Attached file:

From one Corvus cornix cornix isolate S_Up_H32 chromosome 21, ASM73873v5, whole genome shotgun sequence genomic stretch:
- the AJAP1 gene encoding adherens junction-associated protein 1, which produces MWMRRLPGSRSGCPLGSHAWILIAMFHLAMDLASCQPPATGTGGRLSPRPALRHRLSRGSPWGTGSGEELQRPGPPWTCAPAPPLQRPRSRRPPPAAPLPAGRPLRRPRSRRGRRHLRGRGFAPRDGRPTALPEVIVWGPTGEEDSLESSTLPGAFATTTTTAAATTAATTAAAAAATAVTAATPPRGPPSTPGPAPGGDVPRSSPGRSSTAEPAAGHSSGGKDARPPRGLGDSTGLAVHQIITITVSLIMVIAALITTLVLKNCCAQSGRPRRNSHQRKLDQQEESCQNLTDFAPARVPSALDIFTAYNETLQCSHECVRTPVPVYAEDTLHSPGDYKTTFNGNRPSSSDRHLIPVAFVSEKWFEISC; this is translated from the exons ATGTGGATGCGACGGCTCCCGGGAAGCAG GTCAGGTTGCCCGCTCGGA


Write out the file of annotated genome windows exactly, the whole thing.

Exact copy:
From one Corvus cornix cornix isolate S_Up_H32 chromosome 21, ASM73873v5, whole genome shotgun sequence genomic stretch:
- the AJAP1 gene encoding adherens junction-associated protein 1, which produces MWMRRLPGSRSGCPLGSHAWILIAMFHLAMDLASCQPPATGTGGRLSPRPALRHRLSRGSPWGTGSGEELQRPGPPWTCAPAPPLQRPRSRRPPPAAPLPAGRPLRRPRSRRGRRHLRGRGFAPRDGRPTALPEVIVWGPTGEEDSLESSTLPGAFATTTTTAAATTAATTAAAAAATAVTAATPPRGPPSTPGPAPGGDVPRSSPGRSSTAEPAAGHSSGGKDARPPRGLGDSTGLAVHQIITITVSLIMVIAALITTLVLKNCCAQSGRPRRNSHQRKLDQQEESCQNLTDFAPARVPSALDIFTAYNETLQCSHECVRTPVPVYAEDTLHSPGDYKTTFNGNRPSSSDRHLIPVAFVSEKWFEISC; this is translated from the exons ATGTGGATGCGACGGCTCCCGGGAAGCAG GTCAGGTTGCCCGCTCGGA